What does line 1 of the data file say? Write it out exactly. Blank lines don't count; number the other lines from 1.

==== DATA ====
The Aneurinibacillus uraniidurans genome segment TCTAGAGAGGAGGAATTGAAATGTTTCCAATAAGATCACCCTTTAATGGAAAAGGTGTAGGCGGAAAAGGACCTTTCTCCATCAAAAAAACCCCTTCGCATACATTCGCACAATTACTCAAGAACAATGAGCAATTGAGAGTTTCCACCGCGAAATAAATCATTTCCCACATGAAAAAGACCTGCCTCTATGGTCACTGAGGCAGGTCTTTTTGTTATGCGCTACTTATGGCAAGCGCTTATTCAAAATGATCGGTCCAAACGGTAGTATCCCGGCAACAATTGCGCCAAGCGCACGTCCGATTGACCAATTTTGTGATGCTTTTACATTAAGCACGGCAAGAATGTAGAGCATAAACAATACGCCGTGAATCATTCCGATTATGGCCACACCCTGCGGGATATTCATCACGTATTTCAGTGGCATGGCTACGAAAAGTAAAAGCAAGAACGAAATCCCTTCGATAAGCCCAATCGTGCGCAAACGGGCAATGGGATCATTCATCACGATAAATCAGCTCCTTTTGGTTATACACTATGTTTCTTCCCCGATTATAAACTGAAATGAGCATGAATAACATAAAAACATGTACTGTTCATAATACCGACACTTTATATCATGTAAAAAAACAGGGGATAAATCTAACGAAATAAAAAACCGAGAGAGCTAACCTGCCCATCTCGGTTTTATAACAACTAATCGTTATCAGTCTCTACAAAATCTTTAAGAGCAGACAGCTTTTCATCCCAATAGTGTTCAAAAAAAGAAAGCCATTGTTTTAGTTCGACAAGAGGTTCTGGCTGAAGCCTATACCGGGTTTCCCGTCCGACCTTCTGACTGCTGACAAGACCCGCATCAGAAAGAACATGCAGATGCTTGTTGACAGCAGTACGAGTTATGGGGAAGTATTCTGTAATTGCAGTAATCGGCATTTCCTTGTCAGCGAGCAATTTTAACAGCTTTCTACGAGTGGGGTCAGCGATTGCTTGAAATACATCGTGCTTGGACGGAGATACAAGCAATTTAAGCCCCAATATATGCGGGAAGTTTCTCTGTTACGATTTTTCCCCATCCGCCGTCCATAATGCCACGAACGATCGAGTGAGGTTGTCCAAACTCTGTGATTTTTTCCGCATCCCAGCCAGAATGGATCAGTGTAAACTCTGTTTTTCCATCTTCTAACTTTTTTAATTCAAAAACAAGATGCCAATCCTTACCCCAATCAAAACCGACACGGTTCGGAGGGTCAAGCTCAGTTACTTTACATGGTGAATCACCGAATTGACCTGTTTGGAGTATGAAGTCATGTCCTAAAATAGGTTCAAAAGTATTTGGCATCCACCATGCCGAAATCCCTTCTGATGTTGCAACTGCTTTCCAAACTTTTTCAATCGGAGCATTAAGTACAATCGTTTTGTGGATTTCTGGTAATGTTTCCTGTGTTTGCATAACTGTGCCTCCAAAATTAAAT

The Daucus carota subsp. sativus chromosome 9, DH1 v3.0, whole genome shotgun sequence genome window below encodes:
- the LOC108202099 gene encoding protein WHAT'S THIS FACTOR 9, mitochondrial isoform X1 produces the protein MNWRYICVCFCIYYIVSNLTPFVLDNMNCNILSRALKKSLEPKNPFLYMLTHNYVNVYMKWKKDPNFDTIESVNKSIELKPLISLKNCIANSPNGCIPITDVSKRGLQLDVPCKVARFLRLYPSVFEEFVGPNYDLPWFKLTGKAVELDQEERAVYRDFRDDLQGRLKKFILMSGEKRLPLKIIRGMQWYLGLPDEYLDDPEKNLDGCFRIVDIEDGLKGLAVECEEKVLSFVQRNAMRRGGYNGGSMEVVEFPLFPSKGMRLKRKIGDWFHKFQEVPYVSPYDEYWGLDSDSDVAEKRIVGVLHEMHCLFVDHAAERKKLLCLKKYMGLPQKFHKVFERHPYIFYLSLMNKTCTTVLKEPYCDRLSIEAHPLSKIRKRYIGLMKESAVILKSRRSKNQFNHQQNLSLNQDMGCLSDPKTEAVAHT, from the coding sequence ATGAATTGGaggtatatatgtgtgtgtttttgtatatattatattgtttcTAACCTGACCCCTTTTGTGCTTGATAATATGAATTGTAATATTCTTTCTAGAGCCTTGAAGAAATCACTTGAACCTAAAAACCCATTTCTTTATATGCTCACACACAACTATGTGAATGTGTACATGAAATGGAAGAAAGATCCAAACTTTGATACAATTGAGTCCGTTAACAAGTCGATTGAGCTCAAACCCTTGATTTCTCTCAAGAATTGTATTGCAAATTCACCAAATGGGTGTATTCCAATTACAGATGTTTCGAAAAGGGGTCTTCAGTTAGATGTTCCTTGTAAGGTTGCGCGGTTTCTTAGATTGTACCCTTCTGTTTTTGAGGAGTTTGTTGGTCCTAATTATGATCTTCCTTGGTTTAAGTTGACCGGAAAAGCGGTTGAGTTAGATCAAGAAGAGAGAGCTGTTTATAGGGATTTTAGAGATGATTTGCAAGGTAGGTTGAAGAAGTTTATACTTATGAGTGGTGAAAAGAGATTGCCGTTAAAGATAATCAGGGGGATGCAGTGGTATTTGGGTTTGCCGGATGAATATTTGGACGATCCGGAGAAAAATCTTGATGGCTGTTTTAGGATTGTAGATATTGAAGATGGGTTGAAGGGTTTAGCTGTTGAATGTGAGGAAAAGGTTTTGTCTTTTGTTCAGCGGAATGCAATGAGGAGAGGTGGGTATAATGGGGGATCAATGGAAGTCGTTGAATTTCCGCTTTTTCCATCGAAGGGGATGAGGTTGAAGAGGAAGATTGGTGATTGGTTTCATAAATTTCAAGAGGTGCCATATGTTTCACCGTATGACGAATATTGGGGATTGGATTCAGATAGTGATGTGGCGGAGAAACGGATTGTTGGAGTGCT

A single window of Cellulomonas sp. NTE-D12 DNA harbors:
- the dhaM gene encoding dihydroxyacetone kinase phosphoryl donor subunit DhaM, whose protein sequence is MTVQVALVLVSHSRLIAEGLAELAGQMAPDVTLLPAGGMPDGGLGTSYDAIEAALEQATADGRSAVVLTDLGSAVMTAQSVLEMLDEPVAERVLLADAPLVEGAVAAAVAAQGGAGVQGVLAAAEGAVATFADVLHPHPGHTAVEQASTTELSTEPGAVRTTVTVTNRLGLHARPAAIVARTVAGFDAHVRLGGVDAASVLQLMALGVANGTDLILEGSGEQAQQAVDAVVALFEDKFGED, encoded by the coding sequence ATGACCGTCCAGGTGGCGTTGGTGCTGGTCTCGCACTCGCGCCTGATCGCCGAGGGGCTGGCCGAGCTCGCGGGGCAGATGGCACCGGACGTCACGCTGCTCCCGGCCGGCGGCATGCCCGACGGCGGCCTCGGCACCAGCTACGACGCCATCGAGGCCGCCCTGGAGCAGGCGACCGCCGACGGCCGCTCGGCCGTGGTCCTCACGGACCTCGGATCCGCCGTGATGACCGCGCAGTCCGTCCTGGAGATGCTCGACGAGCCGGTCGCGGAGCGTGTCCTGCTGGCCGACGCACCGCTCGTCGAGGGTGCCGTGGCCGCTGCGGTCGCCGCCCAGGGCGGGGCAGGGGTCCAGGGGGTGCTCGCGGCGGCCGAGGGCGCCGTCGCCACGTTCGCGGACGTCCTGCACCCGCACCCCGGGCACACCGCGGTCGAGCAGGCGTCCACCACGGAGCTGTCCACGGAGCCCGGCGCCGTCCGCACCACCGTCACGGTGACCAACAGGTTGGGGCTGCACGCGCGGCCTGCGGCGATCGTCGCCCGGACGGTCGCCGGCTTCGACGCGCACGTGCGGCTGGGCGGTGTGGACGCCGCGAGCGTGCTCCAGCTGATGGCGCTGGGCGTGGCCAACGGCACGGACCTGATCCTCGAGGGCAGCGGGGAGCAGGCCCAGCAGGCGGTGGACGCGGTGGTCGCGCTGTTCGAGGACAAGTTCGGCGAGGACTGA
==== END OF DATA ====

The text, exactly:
The Aneurinibacillus uraniidurans genome segment TCTAGAGAGGAGGAATTGAAATGTTTCCAATAAGATCACCCTTTAATGGAAAAGGTGTAGGCGGAAAAGGACCTTTCTCCATCAAAAAAACCCCTTCGCATACATTCGCACAATTACTCAAGAACAATGAGCAATTGAGAGTTTCCACCGCGAAATAAATCATTTCCCACATGAAAAAGACCTGCCTCTATGGTCACTGAGGCAGGTCTTTTTGTTATGCGCTACTTATGGCAAGCGCTTATTCAAAATGATCGGTCCAAACGGTAGTATCCCGGCAACAATTGCGCCAAGCGCACGTCCGATTGACCAATTTTGTGATGCTTTTACATTAAGCACGGCAAGAATGTAGAGCATAAACAATACGCCGTGAATCATTCCGATTATGGCCACACCCTGCGGGATATTCATCACGTATTTCAGTGGCATGGCTACGAAAAGTAAAAGCAAGAACGAAATCCCTTCGATAAGCCCAATCGTGCGCAAACGGGCAATGGGATCATTCATCACGATAAATCAGCTCCTTTTGGTTATACACTATGTTTCTTCCCCGATTATAAACTGAAATGAGCATGAATAACATAAAAACATGTACTGTTCATAATACCGACACTTTATATCATGTAAAAAAACAGGGGATAAATCTAACGAAATAAAAAACCGAGAGAGCTAACCTGCCCATCTCGGTTTTATAACAACTAATCGTTATCAGTCTCTACAAAATCTTTAAGAGCAGACAGCTTTTCATCCCAATAGTGTTCAAAAAAAGAAAGCCATTGTTTTAGTTCGACAAGAGGTTCTGGCTGAAGCCTATACCGGGTTTCCCGTCCGACCTTCTGACTGCTGACAAGACCCGCATCAGAAAGAACATGCAGATGCTTGTTGACAGCAGTACGAGTTATGGGGAAGTATTCTGTAATTGCAGTAATCGGCATTTCCTTGTCAGCGAGCAATTTTAACAGCTTTCTACGAGTGGGGTCAGCGATTGCTTGAAATACATCGTGCTTGGACGGAGATACAAGCAATTTAAGCCCCAATATATGCGGGAAGTTTCTCTGTTACGATTTTTCCCCATCCGCCGTCCATAATGCCACGAACGATCGAGTGAGGTTGTCCAAACTCTGTGATTTTTTCCGCATCCCAGCCAGAATGGATCAGTGTAAACTCTGTTTTTCCATCTTCTAACTTTTTTAATTCAAAAACAAGATGCCAATCCTTACCCCAATCAAAACCGACACGGTTCGGAGGGTCAAGCTCAGTTACTTTACATGGTGAATCACCGAATTGACCTGTTTGGAGTATGAAGTCATGTCCTAAAATAGGTTCAAAAGTATTTGGCATCCACCATGCCGAAATCCCTTCTGATGTTGCAACTGCTTTCCAAACTTTTTCAATCGGAGCATTAAGTACAATCGTTTTGTGGATTTCTGGTAATGTTTCCTGTGTTTGCATAACTGTGCCTCCAAAATTAAAT